With Brexit looming ever-closer, it is no surprise that ‘Spreadsheet Phil’s’ Budget placed a heavy focus on how he planned on steering the good ship Britannia through the choppy economic uncertainty ahead.
Despite the UK being the second-fastest growing economy in the G7 in 2016, Mr. Hammond didn’t want to appear complacent, so instead delivered a Budget designed to replenish the British coffers and build a strong foundation on which to build our ‘brave new world’.
The Chancellor’s main focus was on business, especially the self-employed, and included Business Rates and the taxation on the new ways of working. As ever, the Budget also addressed tax ‘avoidance, evasion and imbalances’ and set out to hike certain taxes to bolster our economy.
For our clients, we are recommending that you pay particular attention to the reduction in Money Purchase Pension contributions, as now is the time to maximise any unused allowances, before they are sharply cut. It is also worth look at the new Inheritance Tax allowance for home owners, as this could have significant impact upon your estate planning.
If you are a business owner that’s not already a client of ours, this Budget is of particular importance to you, and we feel that it may be worth booking a meeting with us to look at how you can plan your finances for the coming 12 months.
The self-employed appeared to be the hardest hit in this Budget, with the onus being that the Treasury felt they weren’t paying enough tax. To combat this, Class 4 National Insurance contributions will be increased from 9% to 10% in April 2018, and then again from 10% to 11% in April 2019. It is important to note that anyone earning over £43,000 will continue to be taxed at 2% and those earning below £8,060 will pay nothing.
On the reverse side of this coin, some business will be assisted with their Business Rates, with £435 promised to firms affected by the increases, including a £300m hardship fund for those worst hit. Rate rises for businesses who will lose existing relief will also be capped at £50 per month.
Employees will also be affected, when some Salary Sacrifice benefits will be withdrawn from next month (April 2017). This will mean that employees can no longer gain a tax and National Insurance benefit by ‘buying’ certain services through their pre-taxed earnings. Thankfully, employer provided pension contributions, cycle schemes and employer supported childcare schemes will remain unaffected by this move.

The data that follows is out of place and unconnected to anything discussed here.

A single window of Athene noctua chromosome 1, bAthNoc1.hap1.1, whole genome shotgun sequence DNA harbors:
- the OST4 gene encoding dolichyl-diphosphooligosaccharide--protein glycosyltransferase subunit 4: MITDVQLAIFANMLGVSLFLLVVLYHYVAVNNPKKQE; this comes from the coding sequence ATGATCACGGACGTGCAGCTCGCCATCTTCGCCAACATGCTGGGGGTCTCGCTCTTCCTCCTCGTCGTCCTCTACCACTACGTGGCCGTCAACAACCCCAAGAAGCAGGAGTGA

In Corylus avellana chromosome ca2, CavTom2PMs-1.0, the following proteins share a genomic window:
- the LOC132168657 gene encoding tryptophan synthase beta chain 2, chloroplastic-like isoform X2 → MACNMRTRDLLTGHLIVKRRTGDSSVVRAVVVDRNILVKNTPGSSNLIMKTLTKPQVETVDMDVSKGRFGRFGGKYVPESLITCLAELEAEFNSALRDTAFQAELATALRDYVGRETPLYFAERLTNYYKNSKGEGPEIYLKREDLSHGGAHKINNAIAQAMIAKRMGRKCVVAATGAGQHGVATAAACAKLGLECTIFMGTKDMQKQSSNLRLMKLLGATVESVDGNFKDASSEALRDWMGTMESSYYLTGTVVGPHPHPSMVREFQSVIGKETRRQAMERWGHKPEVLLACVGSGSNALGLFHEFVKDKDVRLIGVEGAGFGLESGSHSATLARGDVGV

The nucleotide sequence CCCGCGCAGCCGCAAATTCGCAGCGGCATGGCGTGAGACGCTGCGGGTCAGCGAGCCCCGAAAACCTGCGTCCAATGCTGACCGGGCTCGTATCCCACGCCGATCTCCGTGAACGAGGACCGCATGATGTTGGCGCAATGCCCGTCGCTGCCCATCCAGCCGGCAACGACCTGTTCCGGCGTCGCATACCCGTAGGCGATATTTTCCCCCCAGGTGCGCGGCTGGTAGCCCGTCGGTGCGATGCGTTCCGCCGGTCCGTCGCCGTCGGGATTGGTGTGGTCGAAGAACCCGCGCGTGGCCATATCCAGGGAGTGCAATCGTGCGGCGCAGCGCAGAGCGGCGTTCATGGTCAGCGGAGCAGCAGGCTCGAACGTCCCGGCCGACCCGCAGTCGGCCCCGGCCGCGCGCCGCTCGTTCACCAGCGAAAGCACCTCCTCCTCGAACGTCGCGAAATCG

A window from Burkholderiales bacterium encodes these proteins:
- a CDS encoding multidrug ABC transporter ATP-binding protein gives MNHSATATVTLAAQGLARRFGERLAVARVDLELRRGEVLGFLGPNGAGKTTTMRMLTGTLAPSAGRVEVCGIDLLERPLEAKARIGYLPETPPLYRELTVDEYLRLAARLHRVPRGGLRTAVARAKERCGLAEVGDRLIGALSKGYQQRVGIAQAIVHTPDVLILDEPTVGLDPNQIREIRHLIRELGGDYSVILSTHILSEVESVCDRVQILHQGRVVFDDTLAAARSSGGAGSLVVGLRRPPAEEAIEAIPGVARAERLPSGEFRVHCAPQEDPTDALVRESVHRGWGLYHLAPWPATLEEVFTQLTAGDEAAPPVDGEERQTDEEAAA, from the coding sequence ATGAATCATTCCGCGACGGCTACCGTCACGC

Pensions and Savings
There were no changes made to the previously proposed reduction to the tax-free allowance on pensions. Regulations introduced in April 2015 had already restricted Money Purchase Pension contributions, for those already taking an income, down to £10,000. Mr. Hammond’s Budget compounded this further, but reducing the limit down to £4,000, with effect from April 2017. If you have not already used this tax-year’s allowance, it would be prudent to maximise this now.
For directors, dividend income is set to be reduced from £5,000 down to £2,000. The measure, affecting small business owners and investors, will come into force in April 2018. It is important to note, however, that dividend income paid on shares held in a Stocks and Shares ISA will still free of additional tax.
Every Budget aims to tackle tax evasion and avoidance, so it is not a surprise the Chancellor has laid out proposals to tackle the ‘over-abuse’ of overseas pension schemes. The general rule is that transfers to QROPS, requested after 9th March 2017, will be taxed at a rate of 25%, however, there are multiple exceptions. If this moves affects you, it is worth speaking to us.
A new type of savings account, which came to light last year, is the Lifetime ISA. Whilst this tax-efficient mechanism is not relevant to everyone, for those aged 18-39 years old, the LISA that will be available from 6th April 2017 could be a great savings tool. The LISA is designed for those who are savings towards the purchase of a house, or planning ahead for their retirement. As long as the purpose of the LISA meets one of these two criteria, the Government will pay a bonus of £1 for every £4 deposited, with a maximum contribution amount of £4,000 per annum. If you would like to know more about how this vehicle could benefit you or your children, please contact the office.
In the 2017/18 tax year, the Personal Allowance for Income Tax is being increased to £11,500, meaning that workers should see an increase to their tax-home pay. For higher rate tax payers, there is also some good news: the threshold for 40% tax is being increased to £45,000 as of April 2017/18, so they too will have slightly ‘plumper’ pay packets.
In addition to the existing £325,00 Inheritance Tax allowance, as of 6th April 2017, homeowners, and those who own a share in their home, can look forward to an additional benefit. An allowance of £100,000 for this tax year-(2017/18) can be utilised when your home or share is passed on to direct descendants upon your death. For the next 3 tax years, the allowance will be increased by £25,000 (i.e. £125,00 for 2018/19, £150,000 for 2019/20 and £175,000 for 2020/21). This allowance is also being back-dated to 7th July 2015, so could still apply for people who dies last year.